If you grew up in Kansas, you’re probably familiar with bierocks. The cabbage, meat and onion-stuffed dough balls are a Wheat State tradition, and are served at restaurants everywhere, especially in small city diners.
But do you know why? How did these little pastry pockets become a staple of Kansas’ culinary history? And where did they come from in the first place?
According to folklore, the dish was created back in the 19thcentury when women wanted to help their men have a better day at work—some things never change, right?
The legend goes that wives in Eastern Europe needed a hearty, portable meal for their husbands who were working out in the fields.
Thus, bierocks were born.
The bread casing kept all the yummy filling where itshould be, making this nifty meat pie simple to eat and hard to spill—no Tide to Go in those days.
Bierocks spread throughout Europe as a popular choice for working families. Eventually, German Russian Mennonites introduced them to the United States when they immigrated in the 1870s. As they headed west, bierocks went along for the ride.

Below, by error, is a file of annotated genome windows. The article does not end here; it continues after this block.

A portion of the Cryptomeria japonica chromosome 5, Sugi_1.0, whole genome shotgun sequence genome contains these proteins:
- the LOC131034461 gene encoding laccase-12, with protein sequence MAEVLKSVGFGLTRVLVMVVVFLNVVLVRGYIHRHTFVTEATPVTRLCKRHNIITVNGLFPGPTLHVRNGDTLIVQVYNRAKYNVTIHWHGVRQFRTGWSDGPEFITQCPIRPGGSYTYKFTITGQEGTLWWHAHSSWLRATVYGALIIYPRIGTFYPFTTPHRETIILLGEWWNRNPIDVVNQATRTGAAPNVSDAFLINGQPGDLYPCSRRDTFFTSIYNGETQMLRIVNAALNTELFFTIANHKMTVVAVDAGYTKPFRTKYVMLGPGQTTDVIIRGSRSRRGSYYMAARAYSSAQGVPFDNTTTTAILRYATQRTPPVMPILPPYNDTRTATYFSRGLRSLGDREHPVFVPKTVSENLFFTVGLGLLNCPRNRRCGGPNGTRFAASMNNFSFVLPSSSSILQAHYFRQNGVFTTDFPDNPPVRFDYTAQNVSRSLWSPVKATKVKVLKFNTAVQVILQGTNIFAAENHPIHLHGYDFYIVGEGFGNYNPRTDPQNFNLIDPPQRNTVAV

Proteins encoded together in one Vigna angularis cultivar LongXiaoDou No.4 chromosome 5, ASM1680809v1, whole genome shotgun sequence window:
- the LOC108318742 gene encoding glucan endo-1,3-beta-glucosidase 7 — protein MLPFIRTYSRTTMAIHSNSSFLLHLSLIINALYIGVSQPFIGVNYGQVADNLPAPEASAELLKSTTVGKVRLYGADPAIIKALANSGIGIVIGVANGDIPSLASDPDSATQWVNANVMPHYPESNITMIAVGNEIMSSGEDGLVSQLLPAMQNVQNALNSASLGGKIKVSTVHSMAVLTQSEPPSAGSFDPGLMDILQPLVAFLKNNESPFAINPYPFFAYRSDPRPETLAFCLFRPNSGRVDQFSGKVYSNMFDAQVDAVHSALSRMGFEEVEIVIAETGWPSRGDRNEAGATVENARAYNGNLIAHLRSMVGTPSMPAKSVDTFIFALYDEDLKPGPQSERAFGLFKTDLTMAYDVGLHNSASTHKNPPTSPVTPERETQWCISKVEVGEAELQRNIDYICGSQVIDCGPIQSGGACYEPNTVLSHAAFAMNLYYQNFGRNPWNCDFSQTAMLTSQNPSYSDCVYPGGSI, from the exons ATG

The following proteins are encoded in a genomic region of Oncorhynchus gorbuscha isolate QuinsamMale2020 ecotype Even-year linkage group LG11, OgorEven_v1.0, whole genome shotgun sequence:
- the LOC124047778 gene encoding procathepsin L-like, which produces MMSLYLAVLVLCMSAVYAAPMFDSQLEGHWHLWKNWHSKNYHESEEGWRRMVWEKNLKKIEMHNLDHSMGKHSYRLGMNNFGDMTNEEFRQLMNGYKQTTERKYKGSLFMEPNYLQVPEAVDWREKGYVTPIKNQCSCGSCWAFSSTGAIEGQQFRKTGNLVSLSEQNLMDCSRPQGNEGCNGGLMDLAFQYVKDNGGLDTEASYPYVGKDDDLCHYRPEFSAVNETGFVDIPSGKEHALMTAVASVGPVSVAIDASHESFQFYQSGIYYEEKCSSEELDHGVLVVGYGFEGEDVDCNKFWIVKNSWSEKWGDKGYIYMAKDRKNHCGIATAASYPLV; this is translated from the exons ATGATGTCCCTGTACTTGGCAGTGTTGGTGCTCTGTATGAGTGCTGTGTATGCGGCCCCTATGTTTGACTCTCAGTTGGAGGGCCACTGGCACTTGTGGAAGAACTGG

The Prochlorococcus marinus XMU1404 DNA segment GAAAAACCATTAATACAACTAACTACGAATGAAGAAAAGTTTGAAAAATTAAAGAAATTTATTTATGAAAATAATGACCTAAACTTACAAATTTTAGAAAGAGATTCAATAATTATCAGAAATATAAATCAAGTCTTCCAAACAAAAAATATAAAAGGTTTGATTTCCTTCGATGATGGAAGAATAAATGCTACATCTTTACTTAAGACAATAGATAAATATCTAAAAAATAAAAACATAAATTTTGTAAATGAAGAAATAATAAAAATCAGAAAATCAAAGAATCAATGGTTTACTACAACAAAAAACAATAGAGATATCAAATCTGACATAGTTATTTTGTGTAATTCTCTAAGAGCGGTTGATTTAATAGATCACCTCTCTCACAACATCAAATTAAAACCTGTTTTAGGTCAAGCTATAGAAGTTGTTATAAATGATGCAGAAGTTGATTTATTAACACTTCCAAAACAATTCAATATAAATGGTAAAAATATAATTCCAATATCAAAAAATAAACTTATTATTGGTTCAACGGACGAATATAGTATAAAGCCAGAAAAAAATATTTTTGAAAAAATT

Many of these pioneer farming families settled in either Kansas or Nebraska, at which point this forerunner of the Hot Pocket met the proverbial fork in the road. The Kansas crowd kept preparing bierocks as they had for years, passing down the recipe and solidifying its place in Kansas’ history. In Nebraska, however, the bierock morphed into something called a runza. Runzas have the same ingredients but are usually rectangular and can include extra ingredients like cheese.
Over a century later, Kansans are still enjoying the rustic bierock. And while they can be found here and there in other parts of the country, they are ingrained in our state’s culture forever.
If you’d like to make your own bierocks, or have never experienced one before, try this recipe!